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Richard Hershberger

Richard Hershberger is a paralegal working in Maryland. When he isn't doing whatever it is that paralegals do, or taking his daughters to Girl Scouts, he is dedicated to the collection and analysis of useless and unremunerative information.

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8 Responses

  1. Avatar Burt Likko says:

    I can recall turning my opinion on Selig in 1994 as it was clear to me that he had no problem whatsoever with inducing the strike. Deliberately not paying into a pension plan today, so as to induce lower future salaries, is pretty low punch.

    You might also remind players that not only were the Expos in a six game lead for their division, but they were playing something close to .667 ball most of the year. They were simply on fire. Both the Red Sox and the Cubs were doing well then, too and the idea of a Sox-Cubs World Series was not implausible (this was before both teams had broken their long championship droughts) but for the en fuego Expos. 1994 was simply one of the best years of play I could remember and even in retrospect, it stands out. Selig torpedoed it.

    On the other hand, how were Selig’s Brewers doing that year? Basement of the AL Central (yes, I’m old enough to remember when the Brewers played in the AL). So pulling the plug on an awful season for his own team probably hurt a lot less than it would have had the Brew Crew been looking at a reasonable shot at the pennant.

    Bud Selig used to buy his lunch every day at the Gilles’ custard stand on Bluemound and 76th, within walking distance of my grandmother’s house but after the strike I avoided the place (when in town) during the time he would be likely to be there, because I would have nothing good to say to the man.

    To the extent baseball has thrived from the mid-90’s onward, it’s largely been despite Selig’s cupidity and certainly not because of it.

    Ommegang looks like a class place.Report

  2. Avatar Slade the Leveller says:

    Don’t give short shrift to Schuerholz. He should be in the Hall simply for the fact that he assembled what is probably one of the greatest pitching staffs in the history of organized baseball, the heart of which was Greg Maddux, John Smoltz, and Tom Glavine. The won 6 Cy Youngs combined during their tenures with the Braves.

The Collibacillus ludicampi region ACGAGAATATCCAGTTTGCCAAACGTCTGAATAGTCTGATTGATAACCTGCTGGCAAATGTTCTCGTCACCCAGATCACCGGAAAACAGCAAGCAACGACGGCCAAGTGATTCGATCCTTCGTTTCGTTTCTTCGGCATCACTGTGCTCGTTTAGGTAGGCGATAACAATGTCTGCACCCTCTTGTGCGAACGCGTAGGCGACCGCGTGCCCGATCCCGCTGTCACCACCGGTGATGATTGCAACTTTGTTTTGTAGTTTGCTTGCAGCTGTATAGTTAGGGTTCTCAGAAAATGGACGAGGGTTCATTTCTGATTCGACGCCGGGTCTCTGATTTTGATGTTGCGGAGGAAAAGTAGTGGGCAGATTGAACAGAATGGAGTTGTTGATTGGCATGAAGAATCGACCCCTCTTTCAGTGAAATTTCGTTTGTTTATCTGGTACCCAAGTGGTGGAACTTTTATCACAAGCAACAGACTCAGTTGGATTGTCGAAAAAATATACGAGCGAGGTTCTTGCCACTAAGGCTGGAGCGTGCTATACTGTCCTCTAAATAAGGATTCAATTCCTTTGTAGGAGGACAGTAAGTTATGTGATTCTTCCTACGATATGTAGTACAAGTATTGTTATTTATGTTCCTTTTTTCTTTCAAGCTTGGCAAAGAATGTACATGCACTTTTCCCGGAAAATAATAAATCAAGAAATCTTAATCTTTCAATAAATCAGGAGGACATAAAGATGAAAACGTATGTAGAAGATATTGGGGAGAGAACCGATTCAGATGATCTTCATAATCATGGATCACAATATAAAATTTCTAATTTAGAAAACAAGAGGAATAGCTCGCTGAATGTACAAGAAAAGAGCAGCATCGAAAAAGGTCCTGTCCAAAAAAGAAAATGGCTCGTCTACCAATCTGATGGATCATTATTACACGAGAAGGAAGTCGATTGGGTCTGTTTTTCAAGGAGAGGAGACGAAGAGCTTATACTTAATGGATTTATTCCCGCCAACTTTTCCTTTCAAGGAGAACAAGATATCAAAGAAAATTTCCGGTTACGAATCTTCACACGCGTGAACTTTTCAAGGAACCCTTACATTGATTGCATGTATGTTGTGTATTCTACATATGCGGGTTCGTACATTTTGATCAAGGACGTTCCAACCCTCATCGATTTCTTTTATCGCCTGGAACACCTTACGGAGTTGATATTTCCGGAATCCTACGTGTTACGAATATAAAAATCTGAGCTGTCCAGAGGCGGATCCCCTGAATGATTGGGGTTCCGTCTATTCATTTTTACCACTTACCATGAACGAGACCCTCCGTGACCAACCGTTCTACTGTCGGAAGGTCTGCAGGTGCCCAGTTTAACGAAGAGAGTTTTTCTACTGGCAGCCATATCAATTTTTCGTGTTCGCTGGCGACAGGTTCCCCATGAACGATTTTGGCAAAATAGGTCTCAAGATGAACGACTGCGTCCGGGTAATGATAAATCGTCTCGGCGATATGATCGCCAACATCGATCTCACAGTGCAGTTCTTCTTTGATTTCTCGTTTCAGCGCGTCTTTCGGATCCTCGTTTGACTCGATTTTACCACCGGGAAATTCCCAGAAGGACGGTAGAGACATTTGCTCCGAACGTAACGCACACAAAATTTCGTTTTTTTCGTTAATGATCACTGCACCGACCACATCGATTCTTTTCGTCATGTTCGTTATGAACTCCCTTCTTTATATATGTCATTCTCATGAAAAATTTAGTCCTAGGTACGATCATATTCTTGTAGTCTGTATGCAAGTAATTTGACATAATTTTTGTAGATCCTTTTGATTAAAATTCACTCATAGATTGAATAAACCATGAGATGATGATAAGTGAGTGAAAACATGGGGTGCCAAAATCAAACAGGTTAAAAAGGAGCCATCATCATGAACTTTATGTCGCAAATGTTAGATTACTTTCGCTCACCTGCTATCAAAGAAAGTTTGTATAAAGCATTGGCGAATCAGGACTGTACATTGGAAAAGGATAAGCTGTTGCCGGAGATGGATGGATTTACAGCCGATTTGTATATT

I never knew of Selig’s role in the strike, but he’d never get my vote simply because he was the first non-independent commissioner. The firing of Fay Vincent is a stain that can never be cleaned.

    Also, @richard-hershberger, it’s Carl Pohlad.Report

    • Building a team that finished first every year from 1991 to 2005 (the strike year of1994 excepted) is pretty damned impressive too.Report

      • Avatar Richard Hershberger in reply to Mike Schilling says:

        OK, I’ll buy that. I wondered about GMs of other dynasties. Upon checking, I find that Ed Barrow, Yankees GM during the pre-WWII dynasty, and George Weiss, Yankees GM during the post-WWII dynasty, are in the Hall. With that as a baseline, Schuerholz meets the standard. Only a hardened cynic would even think to wonder about the effect of all that TBS superstation money on building that Braves dynasty.Report

        • It was largely built via trades and the draft:

          * Smoltz: acquired as a minor-leaguer for Doyle Alexander
          * Glavine: drafted in the 2nd round
          * Justice: drafted in the 4th round
          * Chipper Jones: drafted with the 1st pick
          * Andruw Jones: Signed as an amateur free agent
          * Javy Lopez: Signed as an amateur free agent
          * Jeff Blauser: drafted in the 1st round
          * Kevin Millwood: drafted in the 11th round
          * John Rocker: drafted in the 18h round

          The only high-priced free agent signing that comes to mind is Greg Maddux.Report

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